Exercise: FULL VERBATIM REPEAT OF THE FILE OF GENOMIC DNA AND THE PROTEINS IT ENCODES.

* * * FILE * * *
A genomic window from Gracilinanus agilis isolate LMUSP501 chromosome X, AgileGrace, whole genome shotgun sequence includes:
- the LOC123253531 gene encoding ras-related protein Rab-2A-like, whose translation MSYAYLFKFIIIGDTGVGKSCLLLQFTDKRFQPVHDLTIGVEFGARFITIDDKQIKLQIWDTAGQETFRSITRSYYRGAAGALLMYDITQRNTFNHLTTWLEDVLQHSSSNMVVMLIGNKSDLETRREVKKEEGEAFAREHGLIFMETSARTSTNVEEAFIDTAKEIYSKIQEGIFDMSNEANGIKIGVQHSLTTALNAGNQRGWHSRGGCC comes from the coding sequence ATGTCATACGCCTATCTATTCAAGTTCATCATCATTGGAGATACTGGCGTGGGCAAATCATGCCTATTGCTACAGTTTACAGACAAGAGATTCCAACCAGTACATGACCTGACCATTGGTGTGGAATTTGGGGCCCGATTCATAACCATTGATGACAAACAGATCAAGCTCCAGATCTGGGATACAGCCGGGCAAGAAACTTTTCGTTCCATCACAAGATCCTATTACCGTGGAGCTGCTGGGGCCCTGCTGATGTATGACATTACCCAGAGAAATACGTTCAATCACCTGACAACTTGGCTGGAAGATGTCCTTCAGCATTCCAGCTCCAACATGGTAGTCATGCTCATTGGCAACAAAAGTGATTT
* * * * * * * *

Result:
A genomic window from Gracilinanus agilis isolate LMUSP501 chromosome X, AgileGrace, whole genome shotgun sequence includes:
- the LOC123253531 gene encoding ras-related protein Rab-2A-like, whose translation MSYAYLFKFIIIGDTGVGKSCLLLQFTDKRFQPVHDLTIGVEFGARFITIDDKQIKLQIWDTAGQETFRSITRSYYRGAAGALLMYDITQRNTFNHLTTWLEDVLQHSSSNMVVMLIGNKSDLETRREVKKEEGEAFAREHGLIFMETSARTSTNVEEAFIDTAKEIYSKIQEGIFDMSNEANGIKIGVQHSLTTALNAGNQRGWHSRGGCC comes from the coding sequence ATGTCATACGCCTATCTATTCAAGTTCATCATCATTGGAGATACTGGCGTGGGCAAATCATGCCTATTGCTACAGTTTACAGACAAGAGATTCCAACCAGTACATGACCTGACCATTGGTGTGGAATTTGGGGCCCGATTCATAACCATTGATGACAAACAGATCAAGCTCCAGATCTGGGATACAGCCGGGCAAGAAACTTTTCGTTCCATCACAAGATCCTATTACCGTGGAGCTGCTGGGGCCCTGCTGATGTATGACATTACCCAGAGAAATACGTTCAATCACCTGACAACTTGGCTGGAAGATGTCCTTCAGCATTCCAGCTCCAACATGGTAGTCATGCTCATTGGCAACAAAAGTGATTT